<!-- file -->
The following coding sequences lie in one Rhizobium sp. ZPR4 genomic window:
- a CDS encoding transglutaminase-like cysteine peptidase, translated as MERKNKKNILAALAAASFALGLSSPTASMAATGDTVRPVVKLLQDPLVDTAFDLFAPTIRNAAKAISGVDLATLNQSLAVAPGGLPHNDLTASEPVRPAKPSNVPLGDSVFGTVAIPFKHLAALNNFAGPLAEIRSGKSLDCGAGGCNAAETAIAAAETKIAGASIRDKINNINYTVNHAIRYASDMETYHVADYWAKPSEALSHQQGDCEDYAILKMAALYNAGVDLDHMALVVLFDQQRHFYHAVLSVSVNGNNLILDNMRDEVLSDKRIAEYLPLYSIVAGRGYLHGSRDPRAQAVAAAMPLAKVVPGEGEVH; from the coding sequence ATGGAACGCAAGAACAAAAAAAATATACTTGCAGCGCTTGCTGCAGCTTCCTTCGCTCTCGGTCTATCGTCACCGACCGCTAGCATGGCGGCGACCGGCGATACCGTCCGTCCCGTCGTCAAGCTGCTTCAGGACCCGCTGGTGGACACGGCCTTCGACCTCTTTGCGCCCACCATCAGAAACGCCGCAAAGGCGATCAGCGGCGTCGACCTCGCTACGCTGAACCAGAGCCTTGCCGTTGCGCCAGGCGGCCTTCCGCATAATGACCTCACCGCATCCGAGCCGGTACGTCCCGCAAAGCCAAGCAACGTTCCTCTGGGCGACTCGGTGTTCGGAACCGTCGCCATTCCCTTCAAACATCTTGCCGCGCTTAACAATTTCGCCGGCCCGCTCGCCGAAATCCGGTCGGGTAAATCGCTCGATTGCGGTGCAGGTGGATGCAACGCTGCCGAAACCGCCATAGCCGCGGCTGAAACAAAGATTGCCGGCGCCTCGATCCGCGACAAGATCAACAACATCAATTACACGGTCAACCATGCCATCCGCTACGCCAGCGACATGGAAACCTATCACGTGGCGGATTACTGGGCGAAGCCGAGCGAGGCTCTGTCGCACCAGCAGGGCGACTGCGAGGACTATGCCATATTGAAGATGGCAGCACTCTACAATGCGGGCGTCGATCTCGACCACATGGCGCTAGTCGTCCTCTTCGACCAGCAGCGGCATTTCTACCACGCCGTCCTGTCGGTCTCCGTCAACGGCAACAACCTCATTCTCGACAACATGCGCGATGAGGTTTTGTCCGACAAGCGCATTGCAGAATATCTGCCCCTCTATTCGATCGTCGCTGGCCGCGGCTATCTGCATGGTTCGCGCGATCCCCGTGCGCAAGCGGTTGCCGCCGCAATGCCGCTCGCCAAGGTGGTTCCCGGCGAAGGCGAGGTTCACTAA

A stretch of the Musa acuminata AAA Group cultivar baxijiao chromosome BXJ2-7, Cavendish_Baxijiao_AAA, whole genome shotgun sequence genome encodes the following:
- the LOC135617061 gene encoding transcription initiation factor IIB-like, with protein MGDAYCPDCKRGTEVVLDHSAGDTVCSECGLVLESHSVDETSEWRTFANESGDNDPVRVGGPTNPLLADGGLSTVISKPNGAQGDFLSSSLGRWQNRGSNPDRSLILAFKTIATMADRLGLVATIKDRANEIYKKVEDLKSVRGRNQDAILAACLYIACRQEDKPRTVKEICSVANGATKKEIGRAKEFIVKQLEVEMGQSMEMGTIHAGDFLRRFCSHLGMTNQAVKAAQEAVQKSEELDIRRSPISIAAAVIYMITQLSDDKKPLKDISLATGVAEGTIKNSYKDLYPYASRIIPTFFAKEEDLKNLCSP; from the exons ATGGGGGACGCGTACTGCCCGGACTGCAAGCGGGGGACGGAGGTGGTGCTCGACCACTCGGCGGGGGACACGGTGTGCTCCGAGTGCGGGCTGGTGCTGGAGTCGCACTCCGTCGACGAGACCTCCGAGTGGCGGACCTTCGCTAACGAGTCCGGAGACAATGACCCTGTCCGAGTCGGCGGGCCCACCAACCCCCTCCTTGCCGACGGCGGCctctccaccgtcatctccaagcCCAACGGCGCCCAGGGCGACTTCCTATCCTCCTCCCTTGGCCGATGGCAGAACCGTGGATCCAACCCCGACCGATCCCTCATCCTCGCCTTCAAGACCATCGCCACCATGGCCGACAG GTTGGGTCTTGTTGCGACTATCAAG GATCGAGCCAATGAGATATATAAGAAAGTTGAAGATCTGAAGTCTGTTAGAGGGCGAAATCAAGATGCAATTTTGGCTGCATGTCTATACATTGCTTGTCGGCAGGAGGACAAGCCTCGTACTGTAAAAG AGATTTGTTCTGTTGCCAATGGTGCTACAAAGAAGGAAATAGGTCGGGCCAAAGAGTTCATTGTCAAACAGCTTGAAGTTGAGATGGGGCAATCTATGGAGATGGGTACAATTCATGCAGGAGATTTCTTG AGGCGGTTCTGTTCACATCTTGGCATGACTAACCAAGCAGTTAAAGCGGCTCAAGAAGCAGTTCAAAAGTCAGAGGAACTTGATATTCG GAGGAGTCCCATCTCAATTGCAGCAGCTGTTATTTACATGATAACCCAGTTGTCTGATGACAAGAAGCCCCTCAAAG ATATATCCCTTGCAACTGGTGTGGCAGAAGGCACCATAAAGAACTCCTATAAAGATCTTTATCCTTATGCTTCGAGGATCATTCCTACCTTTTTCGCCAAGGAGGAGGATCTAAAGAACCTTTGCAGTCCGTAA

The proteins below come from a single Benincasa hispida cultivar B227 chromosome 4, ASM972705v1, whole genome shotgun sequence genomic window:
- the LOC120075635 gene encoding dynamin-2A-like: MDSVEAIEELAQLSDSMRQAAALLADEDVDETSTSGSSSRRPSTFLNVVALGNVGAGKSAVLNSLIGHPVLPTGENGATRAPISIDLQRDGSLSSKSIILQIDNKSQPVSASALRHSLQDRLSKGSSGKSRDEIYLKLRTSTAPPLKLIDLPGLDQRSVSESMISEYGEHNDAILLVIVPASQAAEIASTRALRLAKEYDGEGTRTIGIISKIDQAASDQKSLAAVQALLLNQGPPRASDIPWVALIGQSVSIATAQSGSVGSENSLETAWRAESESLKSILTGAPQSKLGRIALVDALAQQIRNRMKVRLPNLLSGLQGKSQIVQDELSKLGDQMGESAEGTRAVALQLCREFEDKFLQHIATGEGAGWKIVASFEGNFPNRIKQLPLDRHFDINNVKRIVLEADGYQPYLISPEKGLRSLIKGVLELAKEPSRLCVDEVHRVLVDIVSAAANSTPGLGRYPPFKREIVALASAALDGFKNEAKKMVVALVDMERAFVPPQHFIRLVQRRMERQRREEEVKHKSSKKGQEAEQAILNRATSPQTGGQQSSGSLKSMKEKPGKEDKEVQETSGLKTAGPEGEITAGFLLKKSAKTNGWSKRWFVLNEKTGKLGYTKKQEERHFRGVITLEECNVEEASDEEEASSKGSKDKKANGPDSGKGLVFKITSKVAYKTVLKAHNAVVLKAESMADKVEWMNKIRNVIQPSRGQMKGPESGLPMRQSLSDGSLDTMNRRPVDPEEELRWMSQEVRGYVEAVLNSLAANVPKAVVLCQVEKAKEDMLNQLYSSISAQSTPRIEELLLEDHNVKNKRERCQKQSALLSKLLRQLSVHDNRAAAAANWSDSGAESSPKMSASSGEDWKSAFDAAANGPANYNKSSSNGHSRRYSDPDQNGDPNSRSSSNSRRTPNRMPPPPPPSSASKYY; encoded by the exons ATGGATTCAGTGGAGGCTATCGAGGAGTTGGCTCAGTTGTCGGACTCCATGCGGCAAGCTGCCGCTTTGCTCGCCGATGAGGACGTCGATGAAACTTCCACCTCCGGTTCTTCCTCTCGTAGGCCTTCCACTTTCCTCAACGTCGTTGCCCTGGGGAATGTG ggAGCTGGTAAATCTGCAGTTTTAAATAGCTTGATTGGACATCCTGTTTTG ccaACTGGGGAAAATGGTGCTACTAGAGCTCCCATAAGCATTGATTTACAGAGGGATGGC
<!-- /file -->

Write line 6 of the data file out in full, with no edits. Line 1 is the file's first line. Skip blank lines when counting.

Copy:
- the LOC120075635 gene encoding dynamin-2A-like: MDSVEAIEELAQLSDSMRQAAALLADEDVDETSTSGSSSRRPSTFLNVVALGNVGAGKSAVLNSLIGHPVLPTGENGATRAPISIDLQRDGSLSSKSIILQIDNKSQPVSASALRHSLQDRLSKGSSGKSRDEIYLKLRTSTAPPLKLIDLPGLDQRSVSESMISEYGEHNDAILLVIVPASQAAEIASTRALRLAKEYDGEGTRTIGIISKIDQAASDQKSLAAVQALLLNQGPPRASDIPWVALIGQSVSIATAQSGSVGSENSLETAWRAESESLKSILTGAPQSKLGRIALVDALAQQIRNRMKVRLPNLLSGLQGKSQIVQDELSKLGDQMGESAEGTRAVALQLCREFEDKFLQHIATGEGAGWKIVASFEGNFPNRIKQLPLDRHFDINNVKRIVLEADGYQPYLISPEKGLRSLIKGVLELAKEPSRLCVDEVHRVLVDIVSAAANSTPGLGRYPPFKREIVALASAALDGFKNEAKKMVVALVDMERAFVPPQHFIRLVQRRMERQRREEEVKHKSSKKGQEAEQAILNRATSPQTGGQQSSGSLKSMKEKPGKEDKEVQETSGLKTAGPEGEITAGFLLKKSAKTNGWSKRWFVLNEKTGKLGYTKKQEERHFRGVITLEECNVEEASDEEEASSKGSKDKKANGPDSGKGLVFKITSKVAYKTVLKAHNAVVLKAESMADKVEWMNKIRNVIQPSRGQMKGPESGLPMRQSLSDGSLDTMNRRPVDPEEELRWMSQEVRGYVEAVLNSLAANVPKAVVLCQVEKAKEDMLNQLYSSISAQSTPRIEELLLEDHNVKNKRERCQKQSALLSKLLRQLSVHDNRAAAAANWSDSGAESSPKMSASSGEDWKSAFDAAANGPANYNKSSSNGHSRRYSDPDQNGDPNSRSSSNSRRTPNRMPPPPPPSSASKYY; encoded by the exons ATGGATTCAGTGGAGGCTATCGAGGAGTTGGCTCAGTTGTCGGACTCCATGCGGCAAGCTGCCGCTTTGCTCGCCGATGAGGACGTCGATGAAACTTCCACCTCCGGTTCTTCCTCTCGTAGGCCTTCCACTTTCCTCAACGTCGTTGCCCTGGGGAATGTG ggAGCTGGTAAATCTGCAGTTTTAAATAGCTTGATTGGACATCCTGTTTTG ccaACTGGGGAAAATGGTGCTACTAGAGCTCCCATAAGCATTGATTTACAGAGGGATGGC